Microsoft announces new AI division led by controversial DeepMind, Inflection co-founder Mustafa Suleyman


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The AI era currently sweeping Silicon Valley and the wider enterprise world owes a lot to DeepMind, the London, UK-based startup that has been steadily researching advances in machine learning technology since its founding in 2010, and which was acquired by Google in 2014, releasing such acclaimed software as protein predictor AlphaFold.

Now, one of DeepMind’s original co-founders, Mustafa Suleyman, has been hired away from his latest role — as co-founder and CEO of the AI startup Inflection — alongside his Inflection co-founder Karén Simonyan, and many others on the Inflection team, to form a new division at one of Google’s chief rivals: Microsoft.

“I’m very excited to announce that Mustafa Suleyman and Karén Simonyan are joining Microsoft to form a new organization called Microsoft AI, focused on advancing Copilot and our other consumer AI products and research,” wrote Microsoft CEO Satya Nadella in an official blog post and email made public today.

He continued: “Mustafa will be EVP and CEO, Microsoft AI, and joins the senior leadership team (SLT), reporting to me. Karén is joining this group as Chief Scientist, reporting to Mustafa. I’ve known Mustafa for several years and have greatly admired him as a founder of both DeepMind and Inflection, and as a visionary, product maker, and builder of pioneering teams that go after bold missions.”

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For his part, Suleyman took to the social network X to write: “I’m excited to announce that today I’m joining Microsoft as CEO of Microsoft AI. I’ll be leading all consumer AI products and research, including Copilot, Bing and Edge. My friend and longtime collaborator Karén Simonyan will be Chief Scientist, and several of our amazing teammates have chosen to join us.”

Inflection, meanwhile announced it will continue on with a new CEO, Sean White, former chief of research and development at browser company Mozilla, and that it is bringing its Inflection-2.5 AI model to Microsoft Azure and other cloud platforms, though not immediately (no precise date was given).

As Inflection’s blog post states: “We are hugely proud of what we’ve achieved with Pi. There will be no immediate changes to the service and we’re committed to ensuring that users get ongoing access to great AI experiences in the future.”

Controversial past and concerns about consolidation

While most of the parties celebrated the move, others on social media had a dimmer view, pointing out Suleyman has past accusations of bullying behavior by employees at Google DeepMind, and separately, that the move would seem to reinforce fears of AI consolidation among existing tech leaders, especially since Microsoft is already a major backer of OpenAI and recently partnered with Mistral.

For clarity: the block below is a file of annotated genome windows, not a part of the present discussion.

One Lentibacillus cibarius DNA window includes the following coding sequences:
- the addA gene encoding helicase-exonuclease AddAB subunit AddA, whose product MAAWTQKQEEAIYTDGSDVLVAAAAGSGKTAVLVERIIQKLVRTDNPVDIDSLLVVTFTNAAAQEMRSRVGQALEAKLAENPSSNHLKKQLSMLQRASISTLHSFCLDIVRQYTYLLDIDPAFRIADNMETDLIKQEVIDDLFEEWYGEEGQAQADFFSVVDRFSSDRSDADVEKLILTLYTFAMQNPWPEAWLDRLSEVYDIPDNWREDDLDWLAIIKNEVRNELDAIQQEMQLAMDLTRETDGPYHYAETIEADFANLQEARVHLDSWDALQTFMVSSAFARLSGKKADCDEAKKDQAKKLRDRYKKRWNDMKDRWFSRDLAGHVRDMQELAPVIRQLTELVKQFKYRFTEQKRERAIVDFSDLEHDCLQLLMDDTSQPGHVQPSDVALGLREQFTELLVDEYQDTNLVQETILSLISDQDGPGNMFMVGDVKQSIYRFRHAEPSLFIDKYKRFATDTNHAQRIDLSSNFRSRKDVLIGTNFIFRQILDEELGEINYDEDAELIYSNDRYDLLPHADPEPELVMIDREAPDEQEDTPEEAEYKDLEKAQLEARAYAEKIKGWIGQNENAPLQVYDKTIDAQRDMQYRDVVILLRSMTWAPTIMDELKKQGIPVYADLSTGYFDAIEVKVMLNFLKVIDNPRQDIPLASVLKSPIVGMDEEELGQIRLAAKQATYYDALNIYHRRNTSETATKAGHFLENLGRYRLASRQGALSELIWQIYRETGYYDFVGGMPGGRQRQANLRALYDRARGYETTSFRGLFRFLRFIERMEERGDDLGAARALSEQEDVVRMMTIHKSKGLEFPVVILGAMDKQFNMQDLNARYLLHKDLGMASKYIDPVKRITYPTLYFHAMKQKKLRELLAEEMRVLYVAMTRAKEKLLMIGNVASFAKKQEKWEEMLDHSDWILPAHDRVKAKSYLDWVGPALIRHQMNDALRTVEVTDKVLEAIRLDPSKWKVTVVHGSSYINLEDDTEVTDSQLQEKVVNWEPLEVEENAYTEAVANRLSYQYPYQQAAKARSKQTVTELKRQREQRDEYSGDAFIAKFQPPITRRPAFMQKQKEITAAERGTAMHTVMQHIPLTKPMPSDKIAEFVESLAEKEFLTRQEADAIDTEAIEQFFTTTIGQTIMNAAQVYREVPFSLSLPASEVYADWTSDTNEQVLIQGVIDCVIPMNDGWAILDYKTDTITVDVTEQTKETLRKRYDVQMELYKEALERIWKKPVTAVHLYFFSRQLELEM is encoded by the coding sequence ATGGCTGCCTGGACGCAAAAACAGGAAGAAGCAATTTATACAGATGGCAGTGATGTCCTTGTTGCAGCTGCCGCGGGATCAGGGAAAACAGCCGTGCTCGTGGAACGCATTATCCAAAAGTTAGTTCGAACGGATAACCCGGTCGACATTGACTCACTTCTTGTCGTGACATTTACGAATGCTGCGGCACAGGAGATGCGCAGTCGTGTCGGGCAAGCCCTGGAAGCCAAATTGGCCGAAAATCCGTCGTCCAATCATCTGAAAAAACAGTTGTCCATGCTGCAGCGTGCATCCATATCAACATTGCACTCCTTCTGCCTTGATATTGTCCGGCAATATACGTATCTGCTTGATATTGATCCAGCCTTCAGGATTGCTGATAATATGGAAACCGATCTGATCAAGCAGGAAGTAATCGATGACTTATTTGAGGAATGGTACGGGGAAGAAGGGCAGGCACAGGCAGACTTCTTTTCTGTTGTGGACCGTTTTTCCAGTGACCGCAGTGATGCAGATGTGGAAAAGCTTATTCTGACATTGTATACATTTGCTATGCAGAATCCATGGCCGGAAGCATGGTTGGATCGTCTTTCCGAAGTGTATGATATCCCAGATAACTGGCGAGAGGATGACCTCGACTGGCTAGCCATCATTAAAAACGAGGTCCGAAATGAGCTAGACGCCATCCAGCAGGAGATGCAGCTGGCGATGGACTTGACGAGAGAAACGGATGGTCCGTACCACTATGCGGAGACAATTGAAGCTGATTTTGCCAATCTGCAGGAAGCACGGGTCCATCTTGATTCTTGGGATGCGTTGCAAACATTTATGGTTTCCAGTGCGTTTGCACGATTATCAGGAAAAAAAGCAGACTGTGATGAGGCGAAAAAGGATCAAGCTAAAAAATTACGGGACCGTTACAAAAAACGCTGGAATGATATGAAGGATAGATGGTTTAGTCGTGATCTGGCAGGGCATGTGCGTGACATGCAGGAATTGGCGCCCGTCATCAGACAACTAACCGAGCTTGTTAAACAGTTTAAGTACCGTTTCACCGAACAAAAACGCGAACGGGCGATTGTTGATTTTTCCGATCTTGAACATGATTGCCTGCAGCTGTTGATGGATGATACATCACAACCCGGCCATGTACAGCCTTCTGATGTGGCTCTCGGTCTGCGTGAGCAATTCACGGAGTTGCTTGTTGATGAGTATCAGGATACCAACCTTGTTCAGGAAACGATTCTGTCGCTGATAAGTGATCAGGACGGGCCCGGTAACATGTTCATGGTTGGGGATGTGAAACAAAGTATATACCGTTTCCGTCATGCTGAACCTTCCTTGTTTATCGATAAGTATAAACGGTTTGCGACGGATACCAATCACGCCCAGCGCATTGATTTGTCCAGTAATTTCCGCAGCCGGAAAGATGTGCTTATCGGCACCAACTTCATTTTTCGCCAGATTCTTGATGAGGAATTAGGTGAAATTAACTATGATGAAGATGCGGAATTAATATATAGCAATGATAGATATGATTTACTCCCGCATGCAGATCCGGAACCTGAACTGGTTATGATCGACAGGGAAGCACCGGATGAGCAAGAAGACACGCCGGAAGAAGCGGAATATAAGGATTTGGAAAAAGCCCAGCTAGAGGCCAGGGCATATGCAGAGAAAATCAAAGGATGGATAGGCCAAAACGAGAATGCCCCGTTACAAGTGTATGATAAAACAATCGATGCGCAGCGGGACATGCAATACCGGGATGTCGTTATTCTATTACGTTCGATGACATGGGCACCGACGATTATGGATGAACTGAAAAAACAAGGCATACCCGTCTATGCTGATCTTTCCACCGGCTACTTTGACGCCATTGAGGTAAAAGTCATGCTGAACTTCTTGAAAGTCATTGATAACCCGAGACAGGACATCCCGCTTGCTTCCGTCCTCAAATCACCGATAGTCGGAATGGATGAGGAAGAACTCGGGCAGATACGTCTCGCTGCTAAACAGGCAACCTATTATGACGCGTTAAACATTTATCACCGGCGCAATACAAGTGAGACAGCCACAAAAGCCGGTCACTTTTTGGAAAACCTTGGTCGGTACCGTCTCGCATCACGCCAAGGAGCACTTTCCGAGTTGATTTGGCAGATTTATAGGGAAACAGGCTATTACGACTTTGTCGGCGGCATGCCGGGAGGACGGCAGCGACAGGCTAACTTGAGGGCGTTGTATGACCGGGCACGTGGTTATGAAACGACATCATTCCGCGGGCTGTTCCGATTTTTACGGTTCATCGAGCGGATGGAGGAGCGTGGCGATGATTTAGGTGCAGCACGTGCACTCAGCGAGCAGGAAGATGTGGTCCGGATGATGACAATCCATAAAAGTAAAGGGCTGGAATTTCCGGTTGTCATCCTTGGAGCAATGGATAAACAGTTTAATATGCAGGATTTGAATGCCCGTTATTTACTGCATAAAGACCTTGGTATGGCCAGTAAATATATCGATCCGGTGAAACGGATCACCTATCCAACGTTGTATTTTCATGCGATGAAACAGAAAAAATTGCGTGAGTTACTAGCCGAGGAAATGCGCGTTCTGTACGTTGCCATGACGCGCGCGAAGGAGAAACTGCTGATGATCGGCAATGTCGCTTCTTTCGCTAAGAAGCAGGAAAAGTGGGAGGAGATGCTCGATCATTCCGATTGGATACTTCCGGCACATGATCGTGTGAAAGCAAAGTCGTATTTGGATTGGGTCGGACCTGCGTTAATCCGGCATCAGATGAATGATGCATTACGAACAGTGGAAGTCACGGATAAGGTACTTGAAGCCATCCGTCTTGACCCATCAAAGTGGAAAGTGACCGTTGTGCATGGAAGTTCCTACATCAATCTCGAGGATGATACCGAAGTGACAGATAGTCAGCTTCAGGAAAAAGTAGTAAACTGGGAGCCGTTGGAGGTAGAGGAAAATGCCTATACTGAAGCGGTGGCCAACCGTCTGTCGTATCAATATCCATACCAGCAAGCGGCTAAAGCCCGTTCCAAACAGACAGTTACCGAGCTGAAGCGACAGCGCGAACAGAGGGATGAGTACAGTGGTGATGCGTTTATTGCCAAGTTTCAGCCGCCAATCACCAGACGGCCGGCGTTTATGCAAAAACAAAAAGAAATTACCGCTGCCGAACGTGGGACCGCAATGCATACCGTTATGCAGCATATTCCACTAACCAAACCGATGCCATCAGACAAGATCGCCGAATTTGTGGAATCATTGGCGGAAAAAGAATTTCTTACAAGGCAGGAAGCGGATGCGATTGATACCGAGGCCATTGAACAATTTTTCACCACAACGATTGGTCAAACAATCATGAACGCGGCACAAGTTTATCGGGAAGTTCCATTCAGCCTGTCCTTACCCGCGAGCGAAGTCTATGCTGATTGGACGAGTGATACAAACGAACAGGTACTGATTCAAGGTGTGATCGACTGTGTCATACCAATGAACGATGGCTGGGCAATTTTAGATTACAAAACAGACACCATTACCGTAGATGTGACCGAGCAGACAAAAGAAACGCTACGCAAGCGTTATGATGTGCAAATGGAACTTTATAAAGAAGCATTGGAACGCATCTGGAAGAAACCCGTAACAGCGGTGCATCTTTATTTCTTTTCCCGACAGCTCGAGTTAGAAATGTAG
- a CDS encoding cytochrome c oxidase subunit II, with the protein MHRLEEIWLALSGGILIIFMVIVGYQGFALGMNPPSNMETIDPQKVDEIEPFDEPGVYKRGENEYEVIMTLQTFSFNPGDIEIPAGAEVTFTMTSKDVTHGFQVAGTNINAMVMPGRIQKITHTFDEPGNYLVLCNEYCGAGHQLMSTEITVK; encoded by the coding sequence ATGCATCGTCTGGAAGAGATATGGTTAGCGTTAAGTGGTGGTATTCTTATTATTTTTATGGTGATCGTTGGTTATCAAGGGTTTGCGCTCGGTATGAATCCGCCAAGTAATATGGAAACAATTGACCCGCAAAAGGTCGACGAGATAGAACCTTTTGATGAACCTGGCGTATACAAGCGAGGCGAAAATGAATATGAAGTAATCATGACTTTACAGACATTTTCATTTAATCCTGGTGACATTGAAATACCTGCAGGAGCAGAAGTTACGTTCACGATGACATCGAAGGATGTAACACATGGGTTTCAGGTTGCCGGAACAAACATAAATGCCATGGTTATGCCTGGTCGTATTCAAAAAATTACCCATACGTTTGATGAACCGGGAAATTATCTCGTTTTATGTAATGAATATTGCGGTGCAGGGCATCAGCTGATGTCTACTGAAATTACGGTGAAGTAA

Margaret Mitchell, currently the chief ethics scientist and a researcher at AI code-hosting company Hugging Face and the former co-leader of Google’s AI ethics team fired by the search giant for violations of its code-of-conduct, took to X to say Suleyman “yelled” at her for “having a PhD” and to express empathy with others allegedly bullied by him:

In January 2021, The Wall Street Journal first reported that Suleyman had been stripped of most of his management duties at Google DeepMind following “complaints he bullied staff” and an independent investigation by an outside law firm. Google provided a statement at the time saying Suleyman “undertook professional development training to address areas of concern” and was not managing large teams any longer, and was moved into a role as VP of AI policy, where he was said to have made valued contributions.

Suleyman himself told the newspaper that he “drove people too hard, and at times my management style was not constructive. I apologize unequivocally to those who were affected.” Nonetheless, Google staff were said to be bothered by his role there.

More reports of Suleyman’s alleged bullying emerged later in a Business Insider article published in August 2021 citing interviews with “more than a dozen current and former employees,” which stated DeepMind had issued “confidential settlements” to “former employees who had worked under Suleyman and complained about his conduct.”

Suleyman was accused by unnamed sources of “just flying off the handle out of nowhere,” yelling, humiliation, and leading employees to cry after their meetings with him.

As Business Insider summarized on X: “In one case, Suleyman sent a profanity-laden email to a Listserv of more than 100 employees complaining that the communications team ‘f—ed up’ after disagreements over a blog post, one former employee said.”

Separately but also a dent in Microsoft’s aura of good feelings about the announcement, several tech workers and entrepreneurs have taken to X to note that Google’s hiring of Suleyman and Simonyan and many other Inflection employees is major blow to Inflection and its backers, and raises concerns about concentration of power in the fast-moving generative AI sector.

Interestingly, late last year, Microsoft’s Nadella announced that OpenAI co-founder and CEO Sam Altman would be joining Microsoft to lead a new AI division after Altman’s firing by the OpenAI non-profit holding company’s board, only to see Altman reinstated within days as CEO and most of the old board stepping down.

It now seems that Microsoft is moving ahead with the plan to launch a new AI division, only with a different — and perhaps even more controversial — leader at the top.





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